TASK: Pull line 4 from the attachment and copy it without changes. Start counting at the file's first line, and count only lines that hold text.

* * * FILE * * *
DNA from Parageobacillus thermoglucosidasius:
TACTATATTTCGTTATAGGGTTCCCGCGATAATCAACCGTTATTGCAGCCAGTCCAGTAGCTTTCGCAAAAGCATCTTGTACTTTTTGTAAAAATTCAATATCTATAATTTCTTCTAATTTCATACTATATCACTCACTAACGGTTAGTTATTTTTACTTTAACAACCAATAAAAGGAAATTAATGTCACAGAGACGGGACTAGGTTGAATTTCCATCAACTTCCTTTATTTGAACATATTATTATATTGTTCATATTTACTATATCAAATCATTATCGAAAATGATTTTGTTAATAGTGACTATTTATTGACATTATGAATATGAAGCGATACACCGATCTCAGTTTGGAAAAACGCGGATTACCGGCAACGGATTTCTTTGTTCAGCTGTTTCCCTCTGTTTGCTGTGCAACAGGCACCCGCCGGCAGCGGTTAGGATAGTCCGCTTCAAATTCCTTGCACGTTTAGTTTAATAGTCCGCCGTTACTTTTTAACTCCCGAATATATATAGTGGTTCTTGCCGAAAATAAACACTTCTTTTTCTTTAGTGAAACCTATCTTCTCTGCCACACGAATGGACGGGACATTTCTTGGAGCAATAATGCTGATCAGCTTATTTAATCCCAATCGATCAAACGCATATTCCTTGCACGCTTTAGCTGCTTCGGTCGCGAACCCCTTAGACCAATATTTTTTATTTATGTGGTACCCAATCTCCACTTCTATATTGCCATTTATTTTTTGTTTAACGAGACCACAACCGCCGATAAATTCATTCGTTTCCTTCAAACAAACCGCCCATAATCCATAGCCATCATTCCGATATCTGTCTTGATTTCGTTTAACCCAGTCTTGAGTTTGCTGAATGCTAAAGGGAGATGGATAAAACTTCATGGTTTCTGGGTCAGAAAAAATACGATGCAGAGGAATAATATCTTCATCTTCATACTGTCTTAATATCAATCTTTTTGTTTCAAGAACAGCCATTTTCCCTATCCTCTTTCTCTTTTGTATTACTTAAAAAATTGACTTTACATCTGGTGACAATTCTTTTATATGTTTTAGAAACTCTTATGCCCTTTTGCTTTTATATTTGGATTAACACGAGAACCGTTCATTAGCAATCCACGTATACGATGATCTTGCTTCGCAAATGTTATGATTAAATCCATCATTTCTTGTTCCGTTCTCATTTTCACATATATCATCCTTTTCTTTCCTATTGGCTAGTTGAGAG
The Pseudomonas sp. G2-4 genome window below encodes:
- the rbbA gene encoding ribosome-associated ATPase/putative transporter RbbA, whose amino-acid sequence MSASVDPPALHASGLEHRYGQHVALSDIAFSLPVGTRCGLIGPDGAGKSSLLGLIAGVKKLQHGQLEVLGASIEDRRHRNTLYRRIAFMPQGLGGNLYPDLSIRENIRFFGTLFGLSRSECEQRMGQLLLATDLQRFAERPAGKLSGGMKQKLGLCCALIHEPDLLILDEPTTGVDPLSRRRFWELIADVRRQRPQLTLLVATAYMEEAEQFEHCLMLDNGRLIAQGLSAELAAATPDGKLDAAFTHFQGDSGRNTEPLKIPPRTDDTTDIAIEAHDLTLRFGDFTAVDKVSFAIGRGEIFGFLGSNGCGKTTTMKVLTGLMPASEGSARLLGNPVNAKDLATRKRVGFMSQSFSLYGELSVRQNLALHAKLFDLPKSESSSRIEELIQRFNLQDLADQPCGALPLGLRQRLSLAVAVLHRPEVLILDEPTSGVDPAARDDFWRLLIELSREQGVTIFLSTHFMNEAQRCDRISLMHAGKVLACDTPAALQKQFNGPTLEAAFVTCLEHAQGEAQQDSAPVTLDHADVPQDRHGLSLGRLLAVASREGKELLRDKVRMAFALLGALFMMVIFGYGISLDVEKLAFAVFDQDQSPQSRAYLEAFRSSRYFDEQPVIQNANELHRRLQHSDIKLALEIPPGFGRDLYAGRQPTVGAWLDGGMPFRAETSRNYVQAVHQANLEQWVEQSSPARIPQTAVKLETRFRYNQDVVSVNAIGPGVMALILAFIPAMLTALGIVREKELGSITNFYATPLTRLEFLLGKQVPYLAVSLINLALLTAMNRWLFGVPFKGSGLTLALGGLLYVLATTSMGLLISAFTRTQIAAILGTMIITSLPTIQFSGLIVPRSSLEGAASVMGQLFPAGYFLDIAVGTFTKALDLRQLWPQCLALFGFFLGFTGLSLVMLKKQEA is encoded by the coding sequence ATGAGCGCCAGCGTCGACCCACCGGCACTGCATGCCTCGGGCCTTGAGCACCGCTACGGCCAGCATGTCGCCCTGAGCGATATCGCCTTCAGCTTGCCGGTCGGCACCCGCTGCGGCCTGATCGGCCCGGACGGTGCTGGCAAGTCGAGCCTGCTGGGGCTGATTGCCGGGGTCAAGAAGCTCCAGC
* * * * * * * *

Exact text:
- the rbbA gene encoding ribosome-associated ATPase/putative transporter RbbA, whose amino-acid sequence MSASVDPPALHASGLEHRYGQHVALSDIAFSLPVGTRCGLIGPDGAGKSSLLGLIAGVKKLQHGQLEVLGASIEDRRHRNTLYRRIAFMPQGLGGNLYPDLSIRENIRFFGTLFGLSRSECEQRMGQLLLATDLQRFAERPAGKLSGGMKQKLGLCCALIHEPDLLILDEPTTGVDPLSRRRFWELIADVRRQRPQLTLLVATAYMEEAEQFEHCLMLDNGRLIAQGLSAELAAATPDGKLDAAFTHFQGDSGRNTEPLKIPPRTDDTTDIAIEAHDLTLRFGDFTAVDKVSFAIGRGEIFGFLGSNGCGKTTTMKVLTGLMPASEGSARLLGNPVNAKDLATRKRVGFMSQSFSLYGELSVRQNLALHAKLFDLPKSESSSRIEELIQRFNLQDLADQPCGALPLGLRQRLSLAVAVLHRPEVLILDEPTSGVDPAARDDFWRLLIELSREQGVTIFLSTHFMNEAQRCDRISLMHAGKVLACDTPAALQKQFNGPTLEAAFVTCLEHAQGEAQQDSAPVTLDHADVPQDRHGLSLGRLLAVASREGKELLRDKVRMAFALLGALFMMVIFGYGISLDVEKLAFAVFDQDQSPQSRAYLEAFRSSRYFDEQPVIQNANELHRRLQHSDIKLALEIPPGFGRDLYAGRQPTVGAWLDGGMPFRAETSRNYVQAVHQANLEQWVEQSSPARIPQTAVKLETRFRYNQDVVSVNAIGPGVMALILAFIPAMLTALGIVREKELGSITNFYATPLTRLEFLLGKQVPYLAVSLINLALLTAMNRWLFGVPFKGSGLTLALGGLLYVLATTSMGLLISAFTRTQIAAILGTMIITSLPTIQFSGLIVPRSSLEGAASVMGQLFPAGYFLDIAVGTFTKALDLRQLWPQCLALFGFFLGFTGLSLVMLKKQEA is encoded by the coding sequence ATGAGCGCCAGCGTCGACCCACCGGCACTGCATGCCTCGGGCCTTGAGCACCGCTACGGCCAGCATGTCGCCCTGAGCGATATCGCCTTCAGCTTGCCGGTCGGCACCCGCTGCGGCCTGATCGGCCCGGACGGTGCTGGCAAGTCGAGCCTGCTGGGGCTGATTGCCGGGGTCAAGAAGCTCCAGC